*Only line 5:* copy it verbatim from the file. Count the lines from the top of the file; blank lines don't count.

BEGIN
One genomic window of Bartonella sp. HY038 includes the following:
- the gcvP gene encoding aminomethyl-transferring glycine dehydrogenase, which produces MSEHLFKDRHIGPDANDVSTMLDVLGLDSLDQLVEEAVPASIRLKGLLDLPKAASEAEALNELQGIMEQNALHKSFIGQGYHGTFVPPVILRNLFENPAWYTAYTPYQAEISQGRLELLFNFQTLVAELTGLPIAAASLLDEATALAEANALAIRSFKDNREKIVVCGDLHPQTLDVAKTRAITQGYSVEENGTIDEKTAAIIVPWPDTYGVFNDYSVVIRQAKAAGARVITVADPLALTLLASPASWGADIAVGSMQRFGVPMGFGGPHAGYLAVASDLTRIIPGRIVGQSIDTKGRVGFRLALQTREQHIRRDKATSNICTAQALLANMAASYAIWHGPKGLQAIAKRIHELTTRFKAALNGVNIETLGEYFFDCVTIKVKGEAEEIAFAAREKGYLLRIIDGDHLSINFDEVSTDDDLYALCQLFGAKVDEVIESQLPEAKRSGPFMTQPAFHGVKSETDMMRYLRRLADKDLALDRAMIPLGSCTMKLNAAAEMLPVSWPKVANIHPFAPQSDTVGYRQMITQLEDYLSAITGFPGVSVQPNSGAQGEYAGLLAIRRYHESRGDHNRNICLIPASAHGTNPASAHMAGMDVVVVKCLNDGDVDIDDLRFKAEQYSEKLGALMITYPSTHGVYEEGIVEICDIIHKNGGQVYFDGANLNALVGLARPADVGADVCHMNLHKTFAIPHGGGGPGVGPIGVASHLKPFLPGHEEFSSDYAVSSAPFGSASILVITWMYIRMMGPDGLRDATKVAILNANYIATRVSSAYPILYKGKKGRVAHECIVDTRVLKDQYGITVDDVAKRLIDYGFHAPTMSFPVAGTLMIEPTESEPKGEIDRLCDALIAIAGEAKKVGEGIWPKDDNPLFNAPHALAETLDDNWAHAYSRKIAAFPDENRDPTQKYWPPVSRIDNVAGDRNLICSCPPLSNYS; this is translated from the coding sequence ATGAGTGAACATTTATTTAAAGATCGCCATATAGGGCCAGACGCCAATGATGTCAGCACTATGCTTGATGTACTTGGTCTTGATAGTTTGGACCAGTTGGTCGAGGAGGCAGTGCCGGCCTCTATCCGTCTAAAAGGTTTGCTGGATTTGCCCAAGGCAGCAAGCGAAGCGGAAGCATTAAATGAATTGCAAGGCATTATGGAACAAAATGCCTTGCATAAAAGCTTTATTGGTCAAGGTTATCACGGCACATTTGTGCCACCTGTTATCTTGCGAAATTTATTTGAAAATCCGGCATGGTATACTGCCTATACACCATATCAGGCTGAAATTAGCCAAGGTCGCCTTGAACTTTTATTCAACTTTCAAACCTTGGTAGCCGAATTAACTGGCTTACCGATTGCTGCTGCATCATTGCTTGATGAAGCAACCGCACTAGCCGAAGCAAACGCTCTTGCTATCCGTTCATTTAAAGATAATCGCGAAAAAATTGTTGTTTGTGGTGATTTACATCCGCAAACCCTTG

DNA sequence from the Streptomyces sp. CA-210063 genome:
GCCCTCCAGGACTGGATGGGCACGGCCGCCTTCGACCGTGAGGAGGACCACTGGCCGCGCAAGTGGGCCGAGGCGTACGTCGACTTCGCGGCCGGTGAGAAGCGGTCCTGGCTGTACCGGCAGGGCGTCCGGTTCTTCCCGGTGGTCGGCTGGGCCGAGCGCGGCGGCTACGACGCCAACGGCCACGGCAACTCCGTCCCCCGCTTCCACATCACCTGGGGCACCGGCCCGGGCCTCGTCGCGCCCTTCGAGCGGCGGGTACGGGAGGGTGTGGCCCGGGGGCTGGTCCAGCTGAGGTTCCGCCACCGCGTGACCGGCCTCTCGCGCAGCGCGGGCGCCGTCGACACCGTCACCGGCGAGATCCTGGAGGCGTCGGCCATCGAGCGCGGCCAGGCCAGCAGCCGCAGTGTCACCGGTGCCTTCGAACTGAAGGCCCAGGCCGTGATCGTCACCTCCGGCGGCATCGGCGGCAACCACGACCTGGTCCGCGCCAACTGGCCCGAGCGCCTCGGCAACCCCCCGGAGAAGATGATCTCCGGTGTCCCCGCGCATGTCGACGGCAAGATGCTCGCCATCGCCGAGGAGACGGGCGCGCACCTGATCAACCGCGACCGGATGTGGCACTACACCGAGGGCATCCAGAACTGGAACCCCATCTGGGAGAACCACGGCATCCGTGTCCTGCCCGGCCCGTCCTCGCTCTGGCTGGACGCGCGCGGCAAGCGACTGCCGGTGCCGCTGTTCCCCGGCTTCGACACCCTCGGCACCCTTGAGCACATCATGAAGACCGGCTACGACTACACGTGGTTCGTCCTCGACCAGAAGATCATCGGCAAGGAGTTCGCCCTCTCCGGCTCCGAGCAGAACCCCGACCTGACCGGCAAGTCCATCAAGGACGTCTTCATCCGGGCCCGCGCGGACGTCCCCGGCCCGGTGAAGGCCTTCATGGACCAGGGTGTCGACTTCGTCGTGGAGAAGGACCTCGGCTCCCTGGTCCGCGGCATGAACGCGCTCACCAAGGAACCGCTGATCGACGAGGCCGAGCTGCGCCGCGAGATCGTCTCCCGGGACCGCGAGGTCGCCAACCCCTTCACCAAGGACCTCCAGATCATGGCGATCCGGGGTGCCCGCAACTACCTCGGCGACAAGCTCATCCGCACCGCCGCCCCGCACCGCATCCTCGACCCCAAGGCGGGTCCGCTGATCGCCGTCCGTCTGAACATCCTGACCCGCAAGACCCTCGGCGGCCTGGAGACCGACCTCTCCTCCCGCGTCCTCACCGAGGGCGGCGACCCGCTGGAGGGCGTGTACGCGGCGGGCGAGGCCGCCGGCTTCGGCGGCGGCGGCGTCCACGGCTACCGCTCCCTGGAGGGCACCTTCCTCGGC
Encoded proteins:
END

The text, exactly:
Encoded proteins: